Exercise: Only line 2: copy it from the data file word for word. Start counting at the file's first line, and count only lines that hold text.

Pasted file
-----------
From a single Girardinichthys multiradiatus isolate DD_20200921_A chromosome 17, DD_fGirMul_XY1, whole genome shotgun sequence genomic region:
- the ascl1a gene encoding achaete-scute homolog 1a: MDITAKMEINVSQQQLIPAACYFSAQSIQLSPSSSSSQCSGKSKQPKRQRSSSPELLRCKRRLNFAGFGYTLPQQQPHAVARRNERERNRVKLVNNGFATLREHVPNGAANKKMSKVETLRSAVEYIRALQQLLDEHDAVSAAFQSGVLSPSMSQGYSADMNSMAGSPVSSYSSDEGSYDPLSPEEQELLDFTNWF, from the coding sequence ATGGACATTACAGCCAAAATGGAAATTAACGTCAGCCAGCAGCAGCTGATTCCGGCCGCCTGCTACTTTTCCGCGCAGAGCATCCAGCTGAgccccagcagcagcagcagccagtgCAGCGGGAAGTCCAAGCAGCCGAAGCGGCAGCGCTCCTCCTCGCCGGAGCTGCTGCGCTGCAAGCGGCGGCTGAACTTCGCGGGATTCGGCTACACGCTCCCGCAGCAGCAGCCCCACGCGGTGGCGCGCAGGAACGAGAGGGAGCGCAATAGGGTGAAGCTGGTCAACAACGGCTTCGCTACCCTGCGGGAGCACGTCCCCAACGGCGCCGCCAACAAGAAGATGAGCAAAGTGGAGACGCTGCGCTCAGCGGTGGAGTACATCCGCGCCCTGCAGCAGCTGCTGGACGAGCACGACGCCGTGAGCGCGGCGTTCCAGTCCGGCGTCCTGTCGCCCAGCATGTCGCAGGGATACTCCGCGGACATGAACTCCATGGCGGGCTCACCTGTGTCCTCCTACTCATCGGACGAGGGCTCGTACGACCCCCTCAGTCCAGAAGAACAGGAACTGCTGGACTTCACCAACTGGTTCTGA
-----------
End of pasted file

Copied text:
- the ascl1a gene encoding achaete-scute homolog 1a: MDITAKMEINVSQQQLIPAACYFSAQSIQLSPSSSSSQCSGKSKQPKRQRSSSPELLRCKRRLNFAGFGYTLPQQQPHAVARRNERERNRVKLVNNGFATLREHVPNGAANKKMSKVETLRSAVEYIRALQQLLDEHDAVSAAFQSGVLSPSMSQGYSADMNSMAGSPVSSYSSDEGSYDPLSPEEQELLDFTNWF, from the coding sequence ATGGACATTACAGCCAAAATGGAAATTAACGTCAGCCAGCAGCAGCTGATTCCGGCCGCCTGCTACTTTTCCGCGCAGAGCATCCAGCTGAgccccagcagcagcagcagccagtgCAGCGGGAAGTCCAAGCAGCCGAAGCGGCAGCGCTCCTCCTCGCCGGAGCTGCTGCGCTGCAAGCGGCGGCTGAACTTCGCGGGATTCGGCTACACGCTCCCGCAGCAGCAGCCCCACGCGGTGGCGCGCAGGAACGAGAGGGAGCGCAATAGGGTGAAGCTGGTCAACAACGGCTTCGCTACCCTGCGGGAGCACGTCCCCAACGGCGCCGCCAACAAGAAGATGAGCAAAGTGGAGACGCTGCGCTCAGCGGTGGAGTACATCCGCGCCCTGCAGCAGCTGCTGGACGAGCACGACGCCGTGAGCGCGGCGTTCCAGTCCGGCGTCCTGTCGCCCAGCATGTCGCAGGGATACTCCGCGGACATGAACTCCATGGCGGGCTCACCTGTGTCCTCCTACTCATCGGACGAGGGCTCGTACGACCCCCTCAGTCCAGAAGAACAGGAACTGCTGGACTTCACCAACTGGTTCTGA